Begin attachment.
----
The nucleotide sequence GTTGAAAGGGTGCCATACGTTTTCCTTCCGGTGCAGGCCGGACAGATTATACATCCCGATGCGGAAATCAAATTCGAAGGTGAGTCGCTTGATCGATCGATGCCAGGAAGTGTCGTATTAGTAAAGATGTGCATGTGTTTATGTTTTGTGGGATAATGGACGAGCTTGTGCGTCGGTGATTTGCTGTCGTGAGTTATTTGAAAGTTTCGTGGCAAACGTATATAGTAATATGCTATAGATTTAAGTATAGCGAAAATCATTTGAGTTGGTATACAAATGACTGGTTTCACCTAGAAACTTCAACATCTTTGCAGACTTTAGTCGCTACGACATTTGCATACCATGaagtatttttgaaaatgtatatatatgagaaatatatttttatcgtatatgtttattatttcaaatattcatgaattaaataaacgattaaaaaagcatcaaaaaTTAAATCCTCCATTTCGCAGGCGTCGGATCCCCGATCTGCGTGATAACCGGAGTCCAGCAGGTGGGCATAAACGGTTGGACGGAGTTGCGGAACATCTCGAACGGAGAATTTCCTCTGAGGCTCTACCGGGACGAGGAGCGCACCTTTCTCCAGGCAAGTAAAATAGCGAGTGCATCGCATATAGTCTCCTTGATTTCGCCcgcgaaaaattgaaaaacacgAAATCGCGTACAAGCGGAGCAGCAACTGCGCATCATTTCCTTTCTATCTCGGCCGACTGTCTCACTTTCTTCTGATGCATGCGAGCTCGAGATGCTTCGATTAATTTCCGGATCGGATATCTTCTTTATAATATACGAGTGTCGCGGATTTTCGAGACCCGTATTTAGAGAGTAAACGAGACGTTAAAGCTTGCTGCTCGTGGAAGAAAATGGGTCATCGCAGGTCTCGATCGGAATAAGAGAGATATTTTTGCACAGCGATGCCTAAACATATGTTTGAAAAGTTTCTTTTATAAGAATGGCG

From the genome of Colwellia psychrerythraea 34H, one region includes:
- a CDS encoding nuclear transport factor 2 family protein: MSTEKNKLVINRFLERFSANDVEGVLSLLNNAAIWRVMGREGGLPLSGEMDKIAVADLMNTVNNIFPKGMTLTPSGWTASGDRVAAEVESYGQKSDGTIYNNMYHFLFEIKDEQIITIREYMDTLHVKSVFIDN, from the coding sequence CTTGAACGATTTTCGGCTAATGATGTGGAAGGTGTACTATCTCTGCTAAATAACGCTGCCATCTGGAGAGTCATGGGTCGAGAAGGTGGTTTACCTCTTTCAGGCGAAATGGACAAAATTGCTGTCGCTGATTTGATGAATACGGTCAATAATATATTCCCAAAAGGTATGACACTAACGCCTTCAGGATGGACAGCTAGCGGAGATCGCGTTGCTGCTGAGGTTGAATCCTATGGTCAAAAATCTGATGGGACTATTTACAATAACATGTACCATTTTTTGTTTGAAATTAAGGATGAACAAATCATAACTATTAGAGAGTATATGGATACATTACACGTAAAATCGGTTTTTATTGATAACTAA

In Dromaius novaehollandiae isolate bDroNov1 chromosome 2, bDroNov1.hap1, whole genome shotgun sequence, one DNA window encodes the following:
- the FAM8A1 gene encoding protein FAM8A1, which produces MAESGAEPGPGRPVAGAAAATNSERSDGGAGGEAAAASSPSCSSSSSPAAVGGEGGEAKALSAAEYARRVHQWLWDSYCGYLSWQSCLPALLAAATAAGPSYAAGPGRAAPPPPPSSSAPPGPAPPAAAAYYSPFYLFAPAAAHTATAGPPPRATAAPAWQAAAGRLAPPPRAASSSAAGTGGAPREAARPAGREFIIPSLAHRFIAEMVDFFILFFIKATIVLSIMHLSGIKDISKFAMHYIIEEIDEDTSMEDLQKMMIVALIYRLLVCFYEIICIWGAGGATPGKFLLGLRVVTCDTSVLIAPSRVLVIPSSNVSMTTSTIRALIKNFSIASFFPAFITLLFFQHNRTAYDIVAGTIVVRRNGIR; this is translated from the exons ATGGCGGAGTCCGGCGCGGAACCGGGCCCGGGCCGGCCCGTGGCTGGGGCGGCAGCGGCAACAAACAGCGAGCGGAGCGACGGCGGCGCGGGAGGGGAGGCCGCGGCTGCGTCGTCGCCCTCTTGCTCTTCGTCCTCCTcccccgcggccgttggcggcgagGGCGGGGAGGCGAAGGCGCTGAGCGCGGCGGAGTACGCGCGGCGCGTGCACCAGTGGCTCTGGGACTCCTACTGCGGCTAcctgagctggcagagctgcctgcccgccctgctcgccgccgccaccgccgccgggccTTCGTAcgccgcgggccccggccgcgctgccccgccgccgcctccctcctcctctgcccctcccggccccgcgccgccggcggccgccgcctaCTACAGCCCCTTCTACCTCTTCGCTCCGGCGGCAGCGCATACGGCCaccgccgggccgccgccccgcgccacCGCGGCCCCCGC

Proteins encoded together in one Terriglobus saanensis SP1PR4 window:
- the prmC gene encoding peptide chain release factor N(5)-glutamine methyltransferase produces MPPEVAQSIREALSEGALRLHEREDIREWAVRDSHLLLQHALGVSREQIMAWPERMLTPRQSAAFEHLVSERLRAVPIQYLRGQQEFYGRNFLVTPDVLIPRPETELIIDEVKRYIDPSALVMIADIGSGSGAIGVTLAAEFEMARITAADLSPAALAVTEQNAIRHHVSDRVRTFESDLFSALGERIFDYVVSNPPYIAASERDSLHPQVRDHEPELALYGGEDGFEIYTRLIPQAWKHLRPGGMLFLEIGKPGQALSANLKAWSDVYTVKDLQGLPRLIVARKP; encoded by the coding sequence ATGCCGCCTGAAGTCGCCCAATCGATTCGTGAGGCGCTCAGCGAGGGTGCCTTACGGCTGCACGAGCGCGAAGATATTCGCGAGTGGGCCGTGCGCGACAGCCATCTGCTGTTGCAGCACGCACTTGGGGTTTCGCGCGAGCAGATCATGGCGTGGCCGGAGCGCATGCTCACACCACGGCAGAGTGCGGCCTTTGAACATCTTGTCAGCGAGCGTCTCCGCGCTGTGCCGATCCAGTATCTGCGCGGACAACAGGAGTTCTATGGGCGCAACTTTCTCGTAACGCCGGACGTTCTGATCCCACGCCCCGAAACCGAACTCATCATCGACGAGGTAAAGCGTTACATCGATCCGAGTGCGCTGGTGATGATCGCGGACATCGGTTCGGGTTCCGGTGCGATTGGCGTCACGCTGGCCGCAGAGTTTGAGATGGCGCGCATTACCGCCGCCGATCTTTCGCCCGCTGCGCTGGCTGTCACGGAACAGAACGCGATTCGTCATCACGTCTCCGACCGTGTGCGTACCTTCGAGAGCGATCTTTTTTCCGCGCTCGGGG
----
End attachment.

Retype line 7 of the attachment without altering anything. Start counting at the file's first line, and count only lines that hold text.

- the prmC gene encoding peptide chain release factor N(5)-glutamine methyltransferase produces MPPEVAQSIREALSEGALRLHEREDIREWAVRDSHLLLQHALGVSREQIMAWPERMLTPRQSAAFEHLVSERLRAVPIQYLRGQQEFYGRNFLVTPDVLIPRPETELIIDEVKRYIDPSALVMIADIGSGSGAIGVTLAAEFEMARITAADLSPAALAVTEQNAIRHHVSDRVRTFESDLFSALGERIFDYVVSNPPYIAASERDSLHPQVRDHEPELALYGGEDGFEIYTRLIPQAWKHLRPGGMLFLEIGKPGQALSANLKAWSDVYTVKDLQGLPRLIVARKP; encoded by the coding sequence ATGCCGCCTGAAGTCGCCCAATCGATTCGTGAGGCGCTCAGCGAGGGTGCCTTACGGCTGCACGAGCGCGAAGATATTCGCGAGTGGGCCGTGCGCGACAGCCATCTGCTGTTGCAGCACGCACTTGGGGTTTCGCGCGAGCAGATCATGGCGTGGCCGGAGCGCATGCTCACACCACGGCAGAGTGCGGCCTTTGAACATCTTGTCAGCGAGCGTCTCCGCGCTGTGCCGATCCAGTATCTGCGCGGACAACAGGAGTTCTATGGGCGCAACTTTCTCGTAACGCCGGACGTTCTGATCCCACGCCCCGAAACCGAACTCATCATCGACGAGGTAAAGCGTTACATCGATCCGAGTGCGCTGGTGATGATCGCGGACATCGGTTCGGGTTCCGGTGCGATTGGCGTCACGCTGGCCGCAGAGTTTGAGATGGCGCGCATTACCGCCGCCGATCTTTCGCCCGCTGCGCTGGCTGTCACGGAACAGAACGCGATTCGTCATCACGTCTCCGACCGTGTGCGTACCTTCGAGAGCGATCTTTTTTCCGCGCTCGGGG